Coronavirus | Researchers propose method to treat rare blood clotting reaction to vaccine

The U.S. on April 13 paused the use of Johnson and Johnson’s vaccine following adverse reactions in a few vaccinated persons while investigations are on to understand the mechanism of the rare reaction better. This followed the fact that six people in about 7 million vaccinated with J&J’s vaccine developed blood clots in the days following vaccination. A similar adverse reaction to AstraZeneca’s vaccine has been observed in rare cases. In this situation, a German and Austrian group, led by Andreas Greinacher of University Medicine Greifswald, in Germany, has announced a partial understanding of this mechanism and a possible method of treatment.

Age limits

Since the incidence of clotting was observed mostly in younger women, several countries had set age limits for the use of the AZ vaccine. Canada, for example, recommended limiting the use of this vaccine to those above 55 years of age.

Researchers have come closer to identifying the reason for the blood clotting events, seen in rare cases, following vaccination with the AstraZeneca vaccine. In two separate papers published in The New England Journal of Medicine, a group of researchers from Norway and another from Austria and Germany have outlined how this adverse reaction resembles a reaction to heparin — a blood thinner. Heparin can induce a condition where the platelet number dips and blood clots form. This is known as heparin-induced thrombocytopenia (HIT). This is unusual because it is the platelets that help in clotting blood and, for example, preventing damage at injury sites.

The mechanism

After vaccination, the vaccinated person develops specific antibodies which can bind to the platelets or thrombocytes and activate them to form clots which could eventually block the blood vessel (thrombosis). There is an accompanying decrease in the free platelets (thrombocytopenia).

The researchers are not sure whether it is the vaccine that is causing the reaction or it is due to some factor in the person’s constitution.

The researchers differentiate the blood clots arising from vaccination from HIT and have also outlined a way to test patients exhibiting the worrying symptoms and to manage the condition. They have developed a screening assay to determine whether the person has developed these particular antibodies.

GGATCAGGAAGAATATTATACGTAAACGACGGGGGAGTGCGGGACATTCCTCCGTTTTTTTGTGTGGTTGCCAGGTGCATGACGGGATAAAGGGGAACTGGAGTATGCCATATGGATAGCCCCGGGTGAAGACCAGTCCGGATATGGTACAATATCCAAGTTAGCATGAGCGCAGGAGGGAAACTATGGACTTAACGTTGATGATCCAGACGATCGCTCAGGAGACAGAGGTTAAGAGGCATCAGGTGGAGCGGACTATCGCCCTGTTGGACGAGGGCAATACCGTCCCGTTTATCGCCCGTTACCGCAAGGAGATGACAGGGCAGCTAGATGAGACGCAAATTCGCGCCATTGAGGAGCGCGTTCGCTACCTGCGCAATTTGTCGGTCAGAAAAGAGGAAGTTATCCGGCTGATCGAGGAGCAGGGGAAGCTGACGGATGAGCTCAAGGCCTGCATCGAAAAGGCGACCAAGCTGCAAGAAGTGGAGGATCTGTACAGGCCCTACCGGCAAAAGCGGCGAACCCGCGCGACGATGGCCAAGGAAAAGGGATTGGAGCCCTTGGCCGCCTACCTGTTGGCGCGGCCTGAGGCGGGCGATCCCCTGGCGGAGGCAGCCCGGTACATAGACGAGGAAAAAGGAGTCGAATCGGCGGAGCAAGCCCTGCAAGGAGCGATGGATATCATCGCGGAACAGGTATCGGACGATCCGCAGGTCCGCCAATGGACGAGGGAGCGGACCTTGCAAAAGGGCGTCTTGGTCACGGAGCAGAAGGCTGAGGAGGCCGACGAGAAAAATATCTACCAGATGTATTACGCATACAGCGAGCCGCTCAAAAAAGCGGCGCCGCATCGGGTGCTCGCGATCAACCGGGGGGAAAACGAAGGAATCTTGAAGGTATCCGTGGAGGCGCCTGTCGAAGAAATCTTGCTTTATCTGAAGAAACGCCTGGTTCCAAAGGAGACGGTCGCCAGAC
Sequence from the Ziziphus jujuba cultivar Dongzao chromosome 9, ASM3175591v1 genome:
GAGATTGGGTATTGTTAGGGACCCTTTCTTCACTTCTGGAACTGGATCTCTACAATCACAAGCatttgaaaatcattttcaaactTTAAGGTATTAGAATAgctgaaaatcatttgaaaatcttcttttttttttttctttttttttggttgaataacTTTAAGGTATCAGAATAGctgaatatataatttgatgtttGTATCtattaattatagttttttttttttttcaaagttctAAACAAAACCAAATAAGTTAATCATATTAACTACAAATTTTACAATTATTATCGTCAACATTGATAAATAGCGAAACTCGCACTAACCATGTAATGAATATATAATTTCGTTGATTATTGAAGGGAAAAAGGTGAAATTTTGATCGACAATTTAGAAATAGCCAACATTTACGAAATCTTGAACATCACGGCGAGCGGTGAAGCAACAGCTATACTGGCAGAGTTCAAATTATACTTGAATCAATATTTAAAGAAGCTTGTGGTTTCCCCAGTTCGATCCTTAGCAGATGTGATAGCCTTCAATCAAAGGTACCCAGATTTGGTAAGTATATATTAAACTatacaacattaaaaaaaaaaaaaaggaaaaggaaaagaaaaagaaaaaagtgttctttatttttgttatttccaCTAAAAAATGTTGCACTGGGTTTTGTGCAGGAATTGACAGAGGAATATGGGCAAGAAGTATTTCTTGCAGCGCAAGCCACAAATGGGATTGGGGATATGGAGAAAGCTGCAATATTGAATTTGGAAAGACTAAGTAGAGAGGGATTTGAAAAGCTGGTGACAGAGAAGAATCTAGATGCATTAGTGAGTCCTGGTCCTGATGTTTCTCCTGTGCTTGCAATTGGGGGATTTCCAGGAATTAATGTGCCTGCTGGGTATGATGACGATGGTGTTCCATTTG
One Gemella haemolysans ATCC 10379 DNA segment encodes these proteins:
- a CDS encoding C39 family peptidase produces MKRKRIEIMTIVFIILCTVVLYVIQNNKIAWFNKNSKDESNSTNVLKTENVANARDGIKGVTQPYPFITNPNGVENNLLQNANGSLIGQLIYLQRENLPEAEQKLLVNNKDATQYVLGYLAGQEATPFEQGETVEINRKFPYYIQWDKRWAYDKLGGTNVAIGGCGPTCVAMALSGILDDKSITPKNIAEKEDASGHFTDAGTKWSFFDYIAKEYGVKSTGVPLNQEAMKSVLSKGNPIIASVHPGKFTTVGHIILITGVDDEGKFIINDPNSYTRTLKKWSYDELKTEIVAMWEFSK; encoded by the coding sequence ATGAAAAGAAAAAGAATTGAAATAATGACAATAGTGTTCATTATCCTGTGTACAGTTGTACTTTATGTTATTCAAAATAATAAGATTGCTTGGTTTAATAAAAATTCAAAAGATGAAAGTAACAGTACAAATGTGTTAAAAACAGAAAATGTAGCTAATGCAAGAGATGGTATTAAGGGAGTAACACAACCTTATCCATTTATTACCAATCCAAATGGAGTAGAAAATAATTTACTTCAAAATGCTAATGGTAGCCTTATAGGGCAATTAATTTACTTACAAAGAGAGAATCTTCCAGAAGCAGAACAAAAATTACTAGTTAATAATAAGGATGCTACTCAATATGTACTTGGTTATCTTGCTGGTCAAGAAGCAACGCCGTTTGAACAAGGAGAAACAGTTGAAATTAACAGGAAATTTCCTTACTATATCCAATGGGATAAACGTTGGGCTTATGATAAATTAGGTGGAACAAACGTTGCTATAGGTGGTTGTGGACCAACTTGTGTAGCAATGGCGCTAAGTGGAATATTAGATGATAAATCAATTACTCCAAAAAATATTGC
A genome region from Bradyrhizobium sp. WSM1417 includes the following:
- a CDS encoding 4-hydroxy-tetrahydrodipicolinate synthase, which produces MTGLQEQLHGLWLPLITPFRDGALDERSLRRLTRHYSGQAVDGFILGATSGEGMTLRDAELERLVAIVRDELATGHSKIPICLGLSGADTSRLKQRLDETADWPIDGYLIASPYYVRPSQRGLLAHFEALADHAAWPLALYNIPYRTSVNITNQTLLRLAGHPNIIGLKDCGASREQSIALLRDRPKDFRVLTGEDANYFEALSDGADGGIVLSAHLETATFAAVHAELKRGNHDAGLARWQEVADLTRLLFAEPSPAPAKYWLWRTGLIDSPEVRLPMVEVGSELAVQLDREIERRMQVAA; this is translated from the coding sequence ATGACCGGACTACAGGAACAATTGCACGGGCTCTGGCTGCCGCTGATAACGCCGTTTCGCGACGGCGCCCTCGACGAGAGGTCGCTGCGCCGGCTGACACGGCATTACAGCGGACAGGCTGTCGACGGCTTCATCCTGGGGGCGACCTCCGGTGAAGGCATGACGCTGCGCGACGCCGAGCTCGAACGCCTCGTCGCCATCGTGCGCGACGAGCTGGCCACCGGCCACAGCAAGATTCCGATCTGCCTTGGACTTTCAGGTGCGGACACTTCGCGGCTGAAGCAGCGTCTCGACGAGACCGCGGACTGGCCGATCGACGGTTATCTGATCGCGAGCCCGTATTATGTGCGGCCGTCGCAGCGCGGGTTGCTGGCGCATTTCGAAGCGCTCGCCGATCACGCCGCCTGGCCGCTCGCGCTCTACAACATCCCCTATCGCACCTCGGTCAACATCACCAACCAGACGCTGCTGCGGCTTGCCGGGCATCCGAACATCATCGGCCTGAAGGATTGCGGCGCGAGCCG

The symptoms

Most people experience flu-like symptoms and pain for a day or two after the vaccination. This is not a cause for concern. Symptoms of the adverse side-effect include dizziness, headache, visual disturbance, nausea, shortness of breath, acute pain in chest, abdomen, or extremities accompanied by thrombosis, and these occur approximately between five and sixteen days after vaccination. This needs medical attention. The researchers advise first ruling out heparin-induced thrombocytopenia and then testing for vaccine-induced immune thrombotic thrombocytopenia (VITT) followed by specific treatment of the condition with immunoglobin.

The J&J vaccine is of the same type as the AstraZeneca’s vaccine, in that both use an adenovirus to convey the instruction to human cells to make and recognise the spike protein of the SARS CoV-2 virus. This, in turn, teaches the immune system to guard against invasion by the virus. However, at the time of writing this report, researchers are not sure whether this commonality can be extended to infer that the blood clot reaction is due to the common factors in the vaccines themselves.

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Printable version | May 9, 2021 11:11:48 PM |

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